No waste

Waste is an ongoing problem in the NHS: money, time, resources – it can all be used better. We know this. Working more efficiently means working safer, thinking differently. Everyone knows that there is less money about so it’s vital that we explore new ways to improve what we do and how we do it.

Here our programme to improve flow through our Operating Theatres is described.

Since 2011, a Trust-wide project to increase and maintain our flow through theatres to a mean utilisation of 77 per cent has been underway. Our operating theatres are one of our most valuable resources. A funded operating theatre standing empty can cost up to £20 per minute. As such, GOSH needs to make the best use we can of every session. GOSH set up an improvement group, with representatives from all clinical units, to understand the issues and develop an improvement programme.

The aim is to sustain a mean utilisation of 70 per cent during 2011 and 77 per cent by the end of 2012/3 for all surgical specialties. This will bring us into line with the utilisation rate recommended by the Audit Commission. Utilisation above this presents a significant increased risk of ‘on the day’ cancellations and overruns, plus the additional pressure on clinical teams increases the risk of error therefore compromising patient safety.

Changes implemented

A dashboard with a wide range of measures was set up to include:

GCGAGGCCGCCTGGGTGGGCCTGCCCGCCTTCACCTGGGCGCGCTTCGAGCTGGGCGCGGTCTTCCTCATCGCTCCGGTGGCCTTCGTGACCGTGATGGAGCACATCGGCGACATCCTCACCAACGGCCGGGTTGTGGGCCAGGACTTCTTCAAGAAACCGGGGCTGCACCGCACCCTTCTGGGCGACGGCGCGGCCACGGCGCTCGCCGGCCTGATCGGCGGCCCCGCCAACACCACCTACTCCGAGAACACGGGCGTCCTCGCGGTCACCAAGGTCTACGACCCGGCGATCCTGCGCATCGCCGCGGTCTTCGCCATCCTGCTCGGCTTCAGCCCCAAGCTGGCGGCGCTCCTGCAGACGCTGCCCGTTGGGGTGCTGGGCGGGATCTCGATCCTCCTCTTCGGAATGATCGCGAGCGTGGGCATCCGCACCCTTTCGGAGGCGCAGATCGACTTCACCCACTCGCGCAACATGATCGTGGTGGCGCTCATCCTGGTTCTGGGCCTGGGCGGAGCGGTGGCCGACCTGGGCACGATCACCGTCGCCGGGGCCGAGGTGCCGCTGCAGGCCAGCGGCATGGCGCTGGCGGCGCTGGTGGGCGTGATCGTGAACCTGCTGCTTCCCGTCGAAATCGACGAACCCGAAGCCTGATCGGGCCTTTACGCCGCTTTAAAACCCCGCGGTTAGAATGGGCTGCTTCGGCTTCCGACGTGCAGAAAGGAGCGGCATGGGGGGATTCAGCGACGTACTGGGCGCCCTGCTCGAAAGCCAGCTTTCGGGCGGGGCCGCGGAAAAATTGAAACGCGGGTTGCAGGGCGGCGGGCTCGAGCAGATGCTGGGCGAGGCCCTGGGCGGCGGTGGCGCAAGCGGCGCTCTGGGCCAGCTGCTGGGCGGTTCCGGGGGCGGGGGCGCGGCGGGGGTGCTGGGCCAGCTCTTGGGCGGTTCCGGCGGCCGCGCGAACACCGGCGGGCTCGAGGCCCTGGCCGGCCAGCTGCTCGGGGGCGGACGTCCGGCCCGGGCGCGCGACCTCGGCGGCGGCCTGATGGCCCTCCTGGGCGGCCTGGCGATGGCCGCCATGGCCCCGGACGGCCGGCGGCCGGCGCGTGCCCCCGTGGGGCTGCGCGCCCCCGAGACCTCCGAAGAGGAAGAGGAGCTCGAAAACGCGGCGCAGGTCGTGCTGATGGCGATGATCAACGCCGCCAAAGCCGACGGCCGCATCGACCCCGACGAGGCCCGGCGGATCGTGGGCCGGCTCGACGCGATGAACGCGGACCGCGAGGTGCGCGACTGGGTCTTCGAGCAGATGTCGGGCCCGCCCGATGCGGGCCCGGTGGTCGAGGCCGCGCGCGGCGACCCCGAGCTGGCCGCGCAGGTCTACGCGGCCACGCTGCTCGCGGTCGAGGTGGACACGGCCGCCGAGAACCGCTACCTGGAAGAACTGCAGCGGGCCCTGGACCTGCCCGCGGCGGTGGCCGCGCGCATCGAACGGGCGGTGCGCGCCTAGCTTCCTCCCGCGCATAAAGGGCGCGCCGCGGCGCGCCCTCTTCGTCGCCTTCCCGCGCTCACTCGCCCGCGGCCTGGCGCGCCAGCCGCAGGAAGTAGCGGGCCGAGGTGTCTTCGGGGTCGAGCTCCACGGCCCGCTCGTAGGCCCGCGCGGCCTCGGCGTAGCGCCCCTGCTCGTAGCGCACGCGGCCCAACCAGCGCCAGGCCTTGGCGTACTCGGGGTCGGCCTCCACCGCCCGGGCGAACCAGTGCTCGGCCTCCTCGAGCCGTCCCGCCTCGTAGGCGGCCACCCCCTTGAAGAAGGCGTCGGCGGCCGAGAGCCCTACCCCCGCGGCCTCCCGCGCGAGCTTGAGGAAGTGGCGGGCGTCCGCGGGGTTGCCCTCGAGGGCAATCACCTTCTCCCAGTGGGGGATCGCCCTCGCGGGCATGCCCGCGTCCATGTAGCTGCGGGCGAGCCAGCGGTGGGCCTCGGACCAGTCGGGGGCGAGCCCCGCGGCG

• time lost to late starts,

  • cancellations

  • turnaround between cases and early finishes

  • time taken to bring a patient from ward to theatre

  • time taken for a nurse to arrive to collect a patient ready to leave recovery.

These enabled every team to drill down to the fine detail to identify their challenges.

We have used a whole raft of methodologies, each team focusing on the issue having the biggest impact on their own service. In one specialty, the use of After Action Review (AAR) huddles at the end of every list to identify exactly what happened and why, while it is still fresh, and agree the changes for next week’s PDSA cycle was very successful.

In another specialty, it became clear that time was being ‘saved’ for urgent cases, and as such, often going to waste if nothing materialised. The team looked back at the previous year’s activity and worked out what proportion of time was actually used by this cohort of patients. Once this was a known quantity, and they had a feeling for frequency, they were able to introduce firebreaks into the scheduling, and review each week how well these were being used. This continued until they came to a point where deadlines could be set for the time to be ‘released’ and filled with an elective case from the waiting list.

Other specialties have changed the way they plan their lists, such as putting an inpatient rather than a same-day admit patient first on the list, and moving from halfday to all-day operating. The admissions teams are also working with theatre teams to understand limits on case mix due to number of instrument sets available at any one time.

Results

Results have been variable between specialties and units, and to fully understand what has happened and is happening, a range of measures need to be considered in the context of each other and the wider environment. In the Surgery Unit , it appears that we have been steadily decreasing until recent weeks. Further investigation shows that we have made more operating hours available, and are completing more procedures than ever before with a 10 per cent increased throughput and 4.5 per cent increase in hours operating.

The drop seen in end utilisation of original planned theatre hours relates to the opening of additional sessions in the summer. The break down into individual specialties shows that three specialties achieve greater than 77 per cent, four more achieving over 70 per cent and two specialties below 70 per cent utilisation.


Page last updated - 17 June 2013